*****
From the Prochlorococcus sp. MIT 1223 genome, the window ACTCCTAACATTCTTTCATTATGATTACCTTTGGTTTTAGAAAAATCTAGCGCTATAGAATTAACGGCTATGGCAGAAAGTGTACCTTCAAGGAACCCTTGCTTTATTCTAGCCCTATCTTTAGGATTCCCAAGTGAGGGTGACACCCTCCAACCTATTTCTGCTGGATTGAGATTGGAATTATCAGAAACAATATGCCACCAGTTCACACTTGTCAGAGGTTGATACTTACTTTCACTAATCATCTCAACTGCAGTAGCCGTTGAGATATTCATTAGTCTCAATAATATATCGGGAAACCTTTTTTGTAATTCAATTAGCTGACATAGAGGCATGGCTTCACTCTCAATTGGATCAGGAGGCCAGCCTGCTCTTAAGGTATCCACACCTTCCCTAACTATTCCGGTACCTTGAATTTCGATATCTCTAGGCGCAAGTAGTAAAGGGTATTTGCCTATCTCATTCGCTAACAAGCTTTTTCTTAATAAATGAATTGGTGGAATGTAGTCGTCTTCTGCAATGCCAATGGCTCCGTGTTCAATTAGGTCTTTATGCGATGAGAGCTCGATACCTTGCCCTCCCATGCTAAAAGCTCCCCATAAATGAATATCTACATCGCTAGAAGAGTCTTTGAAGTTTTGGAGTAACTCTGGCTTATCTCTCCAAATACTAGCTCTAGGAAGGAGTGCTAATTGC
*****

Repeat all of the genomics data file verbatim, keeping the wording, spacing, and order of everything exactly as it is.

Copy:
From the Prochlorococcus sp. MIT 1223 genome, the window ACTCCTAACATTCTTTCATTATGATTACCTTTGGTTTTAGAAAAATCTAGCGCTATAGAATTAACGGCTATGGCAGAAAGTGTACCTTCAAGGAACCCTTGCTTTATTCTAGCCCTATCTTTAGGATTCCCAAGTGAGGGTGACACCCTCCAACCTATTTCTGCTGGATTGAGATTGGAATTATCAGAAACAATATGCCACCAGTTCACACTTGTCAGAGGTTGATACTTACTTTCACTAATCATCTCAACTGCAGTAGCCGTTGAGATATTCATTAGTCTCAATAATATATCGGGAAACCTTTTTTGTAATTCAATTAGCTGACATAGAGGCATGGCTTCACTCTCAATTGGATCAGGAGGCCAGCCTGCTCTTAAGGTATCCACACCTTCCCTAACTATTCCGGTACCTTGAATTTCGATATCTCTAGGCGCAAGTAGTAAAGGGTATTTGCCTATCTCATTCGCTAACAAGCTTTTTCTTAATAAATGAATTGGTGGAATGTAGTCGTCTTCTGCAATGCCAATGGCTCCGTGTTCAATTAGGTCTTTATGCGATGAGAGCTCGATACCTTGCCCTCCCATGCTAAAAGCTCCCCATAAATGAATATCTACATCGCTAGAAGAGTCTTTGAAGTTTTGGAGTAACTCTGGCTTATCTCTCCAAATACTAGCTCTAGGAAGGAGTGCTAATTGC